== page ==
Powers of High Court in India

The High Court occupies a very important and critical position in the judicial system of India. Article 214 of the Indian constitution provide that “There shall be a High Court in each State.” Two or more states also may have a common High Court.

A High Court consists of a Chief Justice and such other judges as the President may appoint. The President appoints the judges of the High Courts in consultation with the Chief Justice of India, the Governor of the concerned state and in the case appointment of a Judge other than the Chief Justice, with the Chief Justice of the concerned High Court.

To be appointed as a Judge of High Court, a person should be (a) a citizen of India, (b) has been a Judge in a lower court for at least 10 years, or (c) has been an advocate for at least 10 years, in a High Court, and (d) is an eminent jurist in the opinion of the President.

A Judge of a High Court remains in office up to 62 years of life. The Judge holds office, during good behaviour. He may vacate his office through resignation; he may be appointed a Judge of the Supreme Court or may be moved to another High Court. A Judge may be removed for proved incapacity or misbehavior. The procedure of impeachment of a High Court Judge is the same as the procedure of Impeachment of a Supreme Court Judge.

In terms of Article 227, a High Court has the power of superintendence and control over all courts and tribunals within its jurisdiction except military tribunals. It may call for returns from all courts under it. It also frames rules and regulations guiding judicial practice in courts. The constitution empowers the High Court to withdraw a case from a lower court and try the case itself, if it involves substantial question of law. Superior Judges like the District Judge, Sessions Judge etc are appointed by the Governor in consultation with the Chief Justice of the High Court.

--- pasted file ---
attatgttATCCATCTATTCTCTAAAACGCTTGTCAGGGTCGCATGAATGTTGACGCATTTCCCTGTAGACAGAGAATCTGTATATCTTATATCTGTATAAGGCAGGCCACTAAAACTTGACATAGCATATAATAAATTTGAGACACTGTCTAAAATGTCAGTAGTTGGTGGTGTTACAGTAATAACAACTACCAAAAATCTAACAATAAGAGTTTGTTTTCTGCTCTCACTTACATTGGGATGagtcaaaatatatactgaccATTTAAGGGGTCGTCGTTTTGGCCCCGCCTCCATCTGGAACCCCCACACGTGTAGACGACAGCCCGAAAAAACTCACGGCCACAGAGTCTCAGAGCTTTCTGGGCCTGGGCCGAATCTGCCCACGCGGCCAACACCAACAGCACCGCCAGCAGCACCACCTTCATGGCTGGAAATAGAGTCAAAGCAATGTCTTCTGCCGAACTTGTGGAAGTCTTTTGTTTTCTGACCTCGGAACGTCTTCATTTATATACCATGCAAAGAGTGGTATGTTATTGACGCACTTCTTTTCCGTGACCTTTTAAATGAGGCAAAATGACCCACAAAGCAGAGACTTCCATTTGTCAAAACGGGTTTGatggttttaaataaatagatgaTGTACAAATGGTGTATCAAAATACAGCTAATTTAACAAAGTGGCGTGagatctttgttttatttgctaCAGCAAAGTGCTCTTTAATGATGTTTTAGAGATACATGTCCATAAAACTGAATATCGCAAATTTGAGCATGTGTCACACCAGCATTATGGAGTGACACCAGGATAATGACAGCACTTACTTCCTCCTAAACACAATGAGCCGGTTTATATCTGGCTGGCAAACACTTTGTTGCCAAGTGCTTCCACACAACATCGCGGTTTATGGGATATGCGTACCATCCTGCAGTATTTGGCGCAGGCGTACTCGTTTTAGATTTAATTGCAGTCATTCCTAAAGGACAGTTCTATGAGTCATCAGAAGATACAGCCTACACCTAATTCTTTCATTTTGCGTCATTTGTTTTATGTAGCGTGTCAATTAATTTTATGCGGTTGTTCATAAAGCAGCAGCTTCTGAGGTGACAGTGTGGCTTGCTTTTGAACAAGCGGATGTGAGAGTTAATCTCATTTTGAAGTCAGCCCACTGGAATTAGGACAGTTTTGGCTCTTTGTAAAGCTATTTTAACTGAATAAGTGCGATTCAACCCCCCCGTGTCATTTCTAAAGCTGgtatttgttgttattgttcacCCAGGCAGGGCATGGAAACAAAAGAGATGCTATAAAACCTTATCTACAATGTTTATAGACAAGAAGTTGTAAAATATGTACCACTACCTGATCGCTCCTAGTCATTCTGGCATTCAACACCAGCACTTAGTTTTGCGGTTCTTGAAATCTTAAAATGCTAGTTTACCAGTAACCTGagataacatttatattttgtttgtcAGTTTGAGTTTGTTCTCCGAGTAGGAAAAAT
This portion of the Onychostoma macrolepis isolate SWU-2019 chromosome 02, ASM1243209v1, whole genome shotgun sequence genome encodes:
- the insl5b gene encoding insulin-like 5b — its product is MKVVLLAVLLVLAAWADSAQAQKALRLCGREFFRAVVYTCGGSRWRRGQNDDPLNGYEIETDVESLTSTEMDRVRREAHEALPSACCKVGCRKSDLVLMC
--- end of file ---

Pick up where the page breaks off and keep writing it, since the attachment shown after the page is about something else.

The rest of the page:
The High Court has been vested with wide powers to try civil and criminal cases. It has original and appellate jurisdiction in both types of cases. Needless to say those cases of very high claims or very serious crimes are tried in the original side of High Court.

The High Court has given the right to issue writs for the protection of fundamental rights of the citizens under Articles 32 and 226. The competence of the High Court in this field is larger than that of the Supreme Court. The Supreme Court can issue writs only in Cases of infringement of fundamental rights. But the High Court can issue writs also in cases of infringement of ordinary legal rights.

The High Court enjoys a pivotal position in the judicial system of India. It serves at the only link between the Supreme Court of India which is the only All India Court, and the State Courts.